Only B.C. drivers, not passengers, to be asked about non-essential travel: minister

·3 min read

VICTORIA — British Columbia's solicitor general says police conducting checks will only ask drivers and not their passengers whether they're travelling for non-essential reasons as part of an enforcement plan aimed at curbing the spread of COVID-19.

Mike Farnworth said Friday that passengers will not be questioned for constitutional reasons based on legal advice, so the stops at high-traffic corridors and two ferry terminals don't stray into potential investigations.

Farnworth said he has met with representatives of racialized groups about their concerns that those who are Black, Indigenous and people of colour could be targeted if the order gave police sweeping powers but he believes improvements have been made on how the process will work.

"To be clear, police are not authorized to record personal information unless an enforcement action is taken. This means that police will only record information if a driver is in violation of the order. While these restrictions are in place, we will continue to listen to feedback to make sure we get it right."

Drivers may be asked for their name, address, licence and secondary documentation confirming their address if they have moved, Farnworth said.

Travel is limited to three regions, which are areas covered by the Fraser and Vancouver Coastal health authorities; the northern and Interior health authorities; and Vancouver Island.

Essential reasons for travel include visits to long-term care and assisted-living facilities as well as for health care and taking someone to a medical appointment, moving and going to work.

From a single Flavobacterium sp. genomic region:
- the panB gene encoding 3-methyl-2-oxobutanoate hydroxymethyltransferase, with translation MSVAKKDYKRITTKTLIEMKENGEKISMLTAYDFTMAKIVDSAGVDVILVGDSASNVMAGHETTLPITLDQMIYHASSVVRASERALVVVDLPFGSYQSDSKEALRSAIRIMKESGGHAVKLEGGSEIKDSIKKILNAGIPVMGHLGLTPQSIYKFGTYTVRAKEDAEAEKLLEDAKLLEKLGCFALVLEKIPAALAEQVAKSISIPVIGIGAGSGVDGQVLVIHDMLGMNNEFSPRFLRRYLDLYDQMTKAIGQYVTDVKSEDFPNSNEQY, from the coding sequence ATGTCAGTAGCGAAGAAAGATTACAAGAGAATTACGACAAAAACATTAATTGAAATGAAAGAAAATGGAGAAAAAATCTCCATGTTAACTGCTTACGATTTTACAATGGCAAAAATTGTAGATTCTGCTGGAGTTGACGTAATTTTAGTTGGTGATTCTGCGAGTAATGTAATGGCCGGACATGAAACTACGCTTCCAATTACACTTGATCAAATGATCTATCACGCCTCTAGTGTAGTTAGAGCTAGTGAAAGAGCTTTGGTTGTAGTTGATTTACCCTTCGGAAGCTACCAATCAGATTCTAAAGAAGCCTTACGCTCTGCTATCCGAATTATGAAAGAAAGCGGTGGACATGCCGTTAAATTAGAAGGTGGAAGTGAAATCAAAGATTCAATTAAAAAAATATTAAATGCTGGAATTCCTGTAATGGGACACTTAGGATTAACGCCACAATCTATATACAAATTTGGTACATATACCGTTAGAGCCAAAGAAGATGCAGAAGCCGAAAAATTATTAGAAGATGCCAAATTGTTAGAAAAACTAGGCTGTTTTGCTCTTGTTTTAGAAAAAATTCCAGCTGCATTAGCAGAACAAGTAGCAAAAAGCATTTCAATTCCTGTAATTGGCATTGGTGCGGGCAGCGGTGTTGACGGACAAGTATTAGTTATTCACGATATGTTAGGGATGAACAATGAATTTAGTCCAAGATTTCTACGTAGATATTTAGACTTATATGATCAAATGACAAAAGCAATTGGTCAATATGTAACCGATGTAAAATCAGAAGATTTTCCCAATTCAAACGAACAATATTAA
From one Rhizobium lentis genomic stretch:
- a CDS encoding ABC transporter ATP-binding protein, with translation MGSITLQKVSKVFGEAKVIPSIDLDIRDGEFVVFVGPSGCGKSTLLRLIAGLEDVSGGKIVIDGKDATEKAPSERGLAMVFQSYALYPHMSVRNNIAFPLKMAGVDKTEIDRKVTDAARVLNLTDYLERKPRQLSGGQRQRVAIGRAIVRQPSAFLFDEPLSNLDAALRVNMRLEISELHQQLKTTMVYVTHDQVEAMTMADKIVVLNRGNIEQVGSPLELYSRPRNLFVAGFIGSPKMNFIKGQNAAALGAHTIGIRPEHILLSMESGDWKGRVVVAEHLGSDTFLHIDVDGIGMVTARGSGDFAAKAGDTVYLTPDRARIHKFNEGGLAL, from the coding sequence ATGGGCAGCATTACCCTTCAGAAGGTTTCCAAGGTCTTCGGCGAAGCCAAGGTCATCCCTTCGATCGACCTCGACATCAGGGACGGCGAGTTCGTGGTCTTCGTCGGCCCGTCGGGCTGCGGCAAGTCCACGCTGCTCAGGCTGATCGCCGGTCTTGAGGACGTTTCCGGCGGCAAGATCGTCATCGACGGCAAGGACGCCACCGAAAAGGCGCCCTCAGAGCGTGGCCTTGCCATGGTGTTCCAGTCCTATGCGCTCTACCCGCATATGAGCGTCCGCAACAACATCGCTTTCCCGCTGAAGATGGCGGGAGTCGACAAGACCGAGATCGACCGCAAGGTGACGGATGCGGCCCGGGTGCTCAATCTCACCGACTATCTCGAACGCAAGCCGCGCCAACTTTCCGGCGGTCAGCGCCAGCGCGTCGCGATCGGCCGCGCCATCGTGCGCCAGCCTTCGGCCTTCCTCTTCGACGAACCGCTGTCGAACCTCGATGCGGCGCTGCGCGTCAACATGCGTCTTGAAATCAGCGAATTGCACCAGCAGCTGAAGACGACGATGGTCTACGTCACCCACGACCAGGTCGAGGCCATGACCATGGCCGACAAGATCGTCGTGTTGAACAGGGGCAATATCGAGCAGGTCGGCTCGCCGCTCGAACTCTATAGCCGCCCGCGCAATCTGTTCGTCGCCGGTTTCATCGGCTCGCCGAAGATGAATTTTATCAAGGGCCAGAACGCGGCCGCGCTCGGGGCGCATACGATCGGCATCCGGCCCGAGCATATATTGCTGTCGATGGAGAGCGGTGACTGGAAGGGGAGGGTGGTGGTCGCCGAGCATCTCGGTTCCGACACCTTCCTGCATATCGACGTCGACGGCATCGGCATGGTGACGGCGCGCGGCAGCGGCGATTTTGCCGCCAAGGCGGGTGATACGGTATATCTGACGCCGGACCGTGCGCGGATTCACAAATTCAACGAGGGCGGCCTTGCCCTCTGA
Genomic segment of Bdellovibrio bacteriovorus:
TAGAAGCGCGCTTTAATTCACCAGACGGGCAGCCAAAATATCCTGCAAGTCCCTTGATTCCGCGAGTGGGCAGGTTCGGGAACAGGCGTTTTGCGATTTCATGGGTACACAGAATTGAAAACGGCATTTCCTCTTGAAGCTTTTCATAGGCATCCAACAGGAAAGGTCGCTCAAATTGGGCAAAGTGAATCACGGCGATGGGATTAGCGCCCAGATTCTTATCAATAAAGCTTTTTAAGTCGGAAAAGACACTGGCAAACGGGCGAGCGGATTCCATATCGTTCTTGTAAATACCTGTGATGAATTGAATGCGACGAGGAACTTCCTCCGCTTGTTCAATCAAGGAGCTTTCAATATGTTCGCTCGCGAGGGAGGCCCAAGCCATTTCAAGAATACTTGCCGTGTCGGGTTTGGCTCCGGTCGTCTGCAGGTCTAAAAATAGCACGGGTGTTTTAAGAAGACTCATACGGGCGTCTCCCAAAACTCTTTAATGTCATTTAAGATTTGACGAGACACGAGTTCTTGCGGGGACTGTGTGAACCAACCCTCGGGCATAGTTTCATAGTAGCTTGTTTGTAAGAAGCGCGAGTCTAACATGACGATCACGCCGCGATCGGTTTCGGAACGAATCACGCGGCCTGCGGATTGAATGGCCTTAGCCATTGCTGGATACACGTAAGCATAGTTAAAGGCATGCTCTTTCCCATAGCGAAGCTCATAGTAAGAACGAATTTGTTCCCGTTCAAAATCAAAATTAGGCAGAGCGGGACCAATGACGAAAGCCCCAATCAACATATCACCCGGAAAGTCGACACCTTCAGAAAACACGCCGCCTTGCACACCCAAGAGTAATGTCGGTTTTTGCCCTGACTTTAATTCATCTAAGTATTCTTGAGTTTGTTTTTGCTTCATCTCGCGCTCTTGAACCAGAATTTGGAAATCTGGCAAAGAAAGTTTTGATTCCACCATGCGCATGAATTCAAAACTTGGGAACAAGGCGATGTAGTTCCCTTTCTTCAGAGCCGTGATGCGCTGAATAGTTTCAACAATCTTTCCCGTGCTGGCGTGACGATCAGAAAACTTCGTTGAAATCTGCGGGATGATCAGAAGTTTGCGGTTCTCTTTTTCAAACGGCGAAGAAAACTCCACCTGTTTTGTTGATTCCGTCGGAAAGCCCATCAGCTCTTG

Signs will warn drivers a few kilometres ahead of checkpoints and anyone who is deemed to be travelling outside their region for non-essential purposes will be turned around, Farnworth said.

Anyone who fails to comply with requirements at a road check or the direction of a police officer may be fined $230 and violation of the travel order would net a $575 ticket, he said.

However, while the five-week order covers broad areas, Farnworth said people should stay in their local communities until May 25, when an estimated 60 per cent of B.C. residents are expected to have at least one dose of a vaccine, up from the current 38 per cent.

He noted the mayor of Whistler, where the variant first identified in Brazil has been linked to hundreds of COVID-19 cases, has asked people not to visit the resort community.

Farnworth also said operators of rental properties through online platforms should issue full refunds to people cancelling bookings in keeping with the travel order instead of aiming for "short-term greed" at the expense of their reputation.

The B.C. Hotel Association has done a "remarkable job" in encouraging members to cancel reservations, he said.

Police departments in Delta and West Vancouver will be doing road checks at ferry terminals in those communities while the RCMP will be conducting them elsewhere in the province.

The National Police Federation criticized the order last week, saying it lacked clarity and its RCMP members could be exposed to pushback from the public.

On Friday, union president Brian Sauvé said he's pleased the government's initial focus on enforcement is now based on informing people and encouraging them not to travel between regions.

"We will continue to work with the RCMP on its implementation and to addressing member concerns," Sauvé said in a statement.

— By Camille Bains in Vancouver

This report by The Canadian Press was first published April 30, 2021.

The Canadian Press